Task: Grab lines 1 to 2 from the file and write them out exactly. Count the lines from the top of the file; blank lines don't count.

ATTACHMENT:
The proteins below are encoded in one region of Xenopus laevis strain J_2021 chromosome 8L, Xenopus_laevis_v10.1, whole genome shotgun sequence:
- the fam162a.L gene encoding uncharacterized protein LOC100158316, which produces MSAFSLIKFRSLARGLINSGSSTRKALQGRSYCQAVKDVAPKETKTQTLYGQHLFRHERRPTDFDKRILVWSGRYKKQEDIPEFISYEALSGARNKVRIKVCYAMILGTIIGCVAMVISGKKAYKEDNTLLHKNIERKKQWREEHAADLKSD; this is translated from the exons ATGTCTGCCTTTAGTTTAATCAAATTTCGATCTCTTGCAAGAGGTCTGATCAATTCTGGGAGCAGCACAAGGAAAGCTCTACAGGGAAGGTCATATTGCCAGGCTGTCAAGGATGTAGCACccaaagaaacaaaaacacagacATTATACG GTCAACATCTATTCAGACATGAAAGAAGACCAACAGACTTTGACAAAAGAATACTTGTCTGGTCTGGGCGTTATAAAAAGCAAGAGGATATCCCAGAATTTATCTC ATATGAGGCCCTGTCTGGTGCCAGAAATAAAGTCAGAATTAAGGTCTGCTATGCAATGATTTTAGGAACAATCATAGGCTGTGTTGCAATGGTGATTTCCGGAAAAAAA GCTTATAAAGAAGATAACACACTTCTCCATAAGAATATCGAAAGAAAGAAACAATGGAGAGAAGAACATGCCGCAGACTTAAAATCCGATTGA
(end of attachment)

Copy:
The proteins below are encoded in one region of Xenopus laevis strain J_2021 chromosome 8L, Xenopus_laevis_v10.1, whole genome shotgun sequence:
- the fam162a.L gene encoding uncharacterized protein LOC100158316, which produces MSAFSLIKFRSLARGLINSGSSTRKALQGRSYCQAVKDVAPKETKTQTLYGQHLFRHERRPTDFDKRILVWSGRYKKQEDIPEFISYEALSGARNKVRIKVCYAMILGTIIGCVAMVISGKKAYKEDNTLLHKNIERKKQWREEHAADLKSD; this is translated from the exons ATGTCTGCCTTTAGTTTAATCAAATTTCGATCTCTTGCAAGAGGTCTGATCAATTCTGGGAGCAGCACAAGGAAAGCTCTACAGGGAAGGTCATATTGCCAGGCTGTCAAGGATGTAGCACccaaagaaacaaaaacacagacATTATACG GTCAACATCTATTCAGACATGAAAGAAGACCAACAGACTTTGACAAAAGAATACTTGTCTGGTCTGGGCGTTATAAAAAGCAAGAGGATATCCCAGAATTTATCTC ATATGAGGCCCTGTCTGGTGCCAGAAATAAAGTCAGAATTAAGGTCTGCTATGCAATGATTTTAGGAACAATCATAGGCTGTGTTGCAATGGTGATTTCCGGAAAAAAA GCTTATAAAGAAGATAACACACTTCTCCATAAGAATATCGAAAGAAAGAAACAATGGAGAGAAGAACATGCCGCAGACTTAAAATCCGATTGA